We had a wonderful guide, Brian, who never failed to keep the energy of our group up and was very informative about things and architectural aspects I wouldn't have even thought twice about. There are mutliple buildings, some of which seem very modern and Western compared to the traditional East-Asian palaces, and there is much reason behind that. I would hate to spoil the history behind this palace as I feel that it really added to my experience by finding out while I was physically there, and so I will only disclose some architectural information that I learned yesterday. Upon approaching the main building, which is where the King spoke to his ministers and delegates, there is a stone carpet-like structure on the ground all the way towards the stairs that led up to the actual building. You can think of it as two layers above the actual ground, with the second layer being in the middle. Although it is not very obvious here, refer to the bottom of this picture I took last night:

One thing I learned upon my visit to this palace is that even the smallest of details has an intricate and long history behind it, and that is what I find so wonderful about the palaces here. This remains true and consistent for practically any cultural site here in South Korea, so keep your eyes peeled and be sure to ask all the questions that occur to you! Also, a little birdie told me that there was a really good and popular waffle place right infront of you upon exiting Deoksu Palace. What you do with this information is up to your discretion...

The Gyeongbeokgung Palace (Main Palace)

My experience here was on a beautiful and warm September morning, dressed in the traditional Korean Hanbok! If I am corrently informed, you get free entry to the palace if you are dressed in Korean traditional attire which is honestly genius because again, it adds so much to the experience and not just that, but the pictures that you will take are probably much nicer as well due to the fact that the photos will look really harmonized. I mean, shorts and flip flops does not exactly blend in with Joseon-dynasty architecture...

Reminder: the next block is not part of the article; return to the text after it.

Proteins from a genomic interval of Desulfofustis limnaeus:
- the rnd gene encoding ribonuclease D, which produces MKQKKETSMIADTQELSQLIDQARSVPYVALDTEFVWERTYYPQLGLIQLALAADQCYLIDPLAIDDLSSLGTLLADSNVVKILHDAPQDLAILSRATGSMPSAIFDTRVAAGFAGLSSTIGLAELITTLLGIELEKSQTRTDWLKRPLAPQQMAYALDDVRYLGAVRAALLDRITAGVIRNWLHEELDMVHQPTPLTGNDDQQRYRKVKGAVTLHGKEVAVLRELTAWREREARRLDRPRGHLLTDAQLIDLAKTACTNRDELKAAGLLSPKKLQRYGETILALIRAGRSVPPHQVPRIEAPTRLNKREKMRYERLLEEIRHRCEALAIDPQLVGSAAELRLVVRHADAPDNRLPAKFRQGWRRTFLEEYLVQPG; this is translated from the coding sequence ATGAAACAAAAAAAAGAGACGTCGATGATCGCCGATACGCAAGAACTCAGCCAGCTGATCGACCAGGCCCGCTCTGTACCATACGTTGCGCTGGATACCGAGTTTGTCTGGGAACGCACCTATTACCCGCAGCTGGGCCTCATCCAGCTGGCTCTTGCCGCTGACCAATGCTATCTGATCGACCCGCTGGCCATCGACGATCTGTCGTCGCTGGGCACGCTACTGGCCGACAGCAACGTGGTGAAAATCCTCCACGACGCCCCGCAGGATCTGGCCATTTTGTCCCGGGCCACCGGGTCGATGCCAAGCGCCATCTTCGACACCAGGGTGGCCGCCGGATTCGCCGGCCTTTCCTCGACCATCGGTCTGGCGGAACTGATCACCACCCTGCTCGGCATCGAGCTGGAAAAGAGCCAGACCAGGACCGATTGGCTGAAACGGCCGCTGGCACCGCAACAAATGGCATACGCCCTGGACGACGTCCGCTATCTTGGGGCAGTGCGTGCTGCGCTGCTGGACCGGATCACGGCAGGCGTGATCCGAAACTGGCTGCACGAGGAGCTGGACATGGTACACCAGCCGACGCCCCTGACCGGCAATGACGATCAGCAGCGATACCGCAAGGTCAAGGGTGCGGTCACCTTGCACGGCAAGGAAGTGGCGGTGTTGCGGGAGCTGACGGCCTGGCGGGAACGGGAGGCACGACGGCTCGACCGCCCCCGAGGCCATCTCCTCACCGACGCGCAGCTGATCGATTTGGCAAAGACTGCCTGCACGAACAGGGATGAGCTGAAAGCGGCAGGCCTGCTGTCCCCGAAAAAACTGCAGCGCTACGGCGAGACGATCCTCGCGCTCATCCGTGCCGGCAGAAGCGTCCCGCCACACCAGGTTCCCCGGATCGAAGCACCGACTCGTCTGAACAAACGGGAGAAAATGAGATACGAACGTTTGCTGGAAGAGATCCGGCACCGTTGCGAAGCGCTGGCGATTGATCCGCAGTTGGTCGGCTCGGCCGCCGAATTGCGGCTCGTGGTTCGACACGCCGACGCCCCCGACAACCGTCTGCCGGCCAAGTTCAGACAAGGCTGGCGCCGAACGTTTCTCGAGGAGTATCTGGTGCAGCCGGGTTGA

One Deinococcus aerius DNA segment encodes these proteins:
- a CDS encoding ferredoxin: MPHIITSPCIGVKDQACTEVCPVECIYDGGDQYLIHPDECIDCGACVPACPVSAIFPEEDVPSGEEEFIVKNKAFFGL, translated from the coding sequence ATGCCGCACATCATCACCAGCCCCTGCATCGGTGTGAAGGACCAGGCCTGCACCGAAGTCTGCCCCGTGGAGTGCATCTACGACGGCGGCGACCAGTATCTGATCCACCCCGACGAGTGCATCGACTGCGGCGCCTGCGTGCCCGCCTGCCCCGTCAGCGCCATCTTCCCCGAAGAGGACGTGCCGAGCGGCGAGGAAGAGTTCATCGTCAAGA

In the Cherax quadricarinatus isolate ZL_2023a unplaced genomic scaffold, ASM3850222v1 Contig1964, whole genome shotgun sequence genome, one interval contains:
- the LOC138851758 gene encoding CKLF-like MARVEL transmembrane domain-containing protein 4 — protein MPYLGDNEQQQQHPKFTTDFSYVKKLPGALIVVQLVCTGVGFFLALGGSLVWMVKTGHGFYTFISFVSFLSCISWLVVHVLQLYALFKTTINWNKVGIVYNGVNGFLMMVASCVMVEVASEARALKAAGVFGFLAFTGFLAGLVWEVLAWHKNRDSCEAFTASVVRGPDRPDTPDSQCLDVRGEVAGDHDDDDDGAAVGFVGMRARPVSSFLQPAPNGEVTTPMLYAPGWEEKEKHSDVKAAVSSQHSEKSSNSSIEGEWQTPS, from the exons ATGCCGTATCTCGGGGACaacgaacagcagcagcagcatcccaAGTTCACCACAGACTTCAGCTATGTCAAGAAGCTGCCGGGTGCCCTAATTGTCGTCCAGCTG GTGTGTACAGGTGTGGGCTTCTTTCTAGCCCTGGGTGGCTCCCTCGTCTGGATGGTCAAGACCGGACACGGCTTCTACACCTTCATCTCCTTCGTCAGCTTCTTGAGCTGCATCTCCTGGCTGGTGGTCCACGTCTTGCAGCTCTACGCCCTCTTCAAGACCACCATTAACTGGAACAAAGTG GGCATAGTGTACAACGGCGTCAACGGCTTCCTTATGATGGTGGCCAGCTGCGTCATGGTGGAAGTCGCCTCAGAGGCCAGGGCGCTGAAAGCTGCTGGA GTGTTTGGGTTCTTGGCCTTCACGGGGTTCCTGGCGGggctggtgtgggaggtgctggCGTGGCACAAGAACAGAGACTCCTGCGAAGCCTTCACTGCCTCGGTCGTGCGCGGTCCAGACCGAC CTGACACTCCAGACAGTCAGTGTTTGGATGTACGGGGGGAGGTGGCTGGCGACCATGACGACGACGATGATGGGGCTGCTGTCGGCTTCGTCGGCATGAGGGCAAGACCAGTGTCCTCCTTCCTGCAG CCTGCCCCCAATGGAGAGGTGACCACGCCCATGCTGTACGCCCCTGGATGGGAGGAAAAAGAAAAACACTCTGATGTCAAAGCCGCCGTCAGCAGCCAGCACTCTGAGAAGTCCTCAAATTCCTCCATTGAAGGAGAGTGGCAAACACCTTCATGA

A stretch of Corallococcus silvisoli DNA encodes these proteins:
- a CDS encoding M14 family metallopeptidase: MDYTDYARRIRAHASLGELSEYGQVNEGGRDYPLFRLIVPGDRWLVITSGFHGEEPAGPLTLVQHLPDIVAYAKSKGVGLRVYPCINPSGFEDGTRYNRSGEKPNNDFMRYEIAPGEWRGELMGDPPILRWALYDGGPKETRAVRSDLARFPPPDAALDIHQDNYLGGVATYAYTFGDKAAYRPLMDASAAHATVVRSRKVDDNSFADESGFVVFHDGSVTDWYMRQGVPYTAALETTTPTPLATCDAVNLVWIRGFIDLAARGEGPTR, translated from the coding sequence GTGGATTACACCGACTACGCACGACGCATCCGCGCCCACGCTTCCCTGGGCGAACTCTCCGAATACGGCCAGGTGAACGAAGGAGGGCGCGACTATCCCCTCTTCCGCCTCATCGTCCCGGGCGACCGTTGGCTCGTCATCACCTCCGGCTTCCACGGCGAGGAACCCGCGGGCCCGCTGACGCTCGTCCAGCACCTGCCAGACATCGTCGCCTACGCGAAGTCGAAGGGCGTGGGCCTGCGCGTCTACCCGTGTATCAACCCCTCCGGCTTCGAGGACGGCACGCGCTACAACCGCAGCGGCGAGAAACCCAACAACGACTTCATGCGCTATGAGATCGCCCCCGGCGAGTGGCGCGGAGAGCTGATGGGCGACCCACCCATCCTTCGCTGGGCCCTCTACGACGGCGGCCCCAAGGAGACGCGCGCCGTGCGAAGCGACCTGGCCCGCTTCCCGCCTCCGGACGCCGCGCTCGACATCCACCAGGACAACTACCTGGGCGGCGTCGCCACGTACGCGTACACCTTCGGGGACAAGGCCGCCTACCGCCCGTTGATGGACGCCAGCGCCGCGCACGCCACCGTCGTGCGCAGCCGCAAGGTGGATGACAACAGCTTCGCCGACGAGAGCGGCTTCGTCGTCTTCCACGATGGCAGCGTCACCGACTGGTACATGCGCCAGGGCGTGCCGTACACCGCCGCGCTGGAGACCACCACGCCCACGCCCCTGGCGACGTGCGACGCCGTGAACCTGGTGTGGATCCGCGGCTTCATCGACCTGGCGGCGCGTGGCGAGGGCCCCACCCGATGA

Remeber how I talked about the palaces here loking much smaller than they actually are... yeah this was especially true for me here. I thought that it would take us even less than an hour visiting this but do not be fooled by the layout of everything upon entering the most external gates to the palace. My group ended up spending around 2 hours and a half looking around the huge palace (and taking many pictures of course). The thing about East-Asian architecture is that each room (from a Western perspective) has its own building dedicated to it. To elaborate, the King and Queen each had their own rooms in entirely separate (but proximate) buildings. There was a building for feasting/dining purposes and many other buildings laid out across a huge piece of land which we are so used to seeing within a small area (the same, usually tall, building). So, worry not about your daily steps upon visiting the Gyeongbeokgung for there's not only the Queen's garden, but a huge pond adorned with beautiful bridges and structures as well!

Refer to the gallery on the top of this page for some pictures! I included some of myself with the Hanbok in hopes that you understand what I meant earlier by saying that the pictures you take will simply look less clashy...

Share This Post:

Related Posts

Related Programs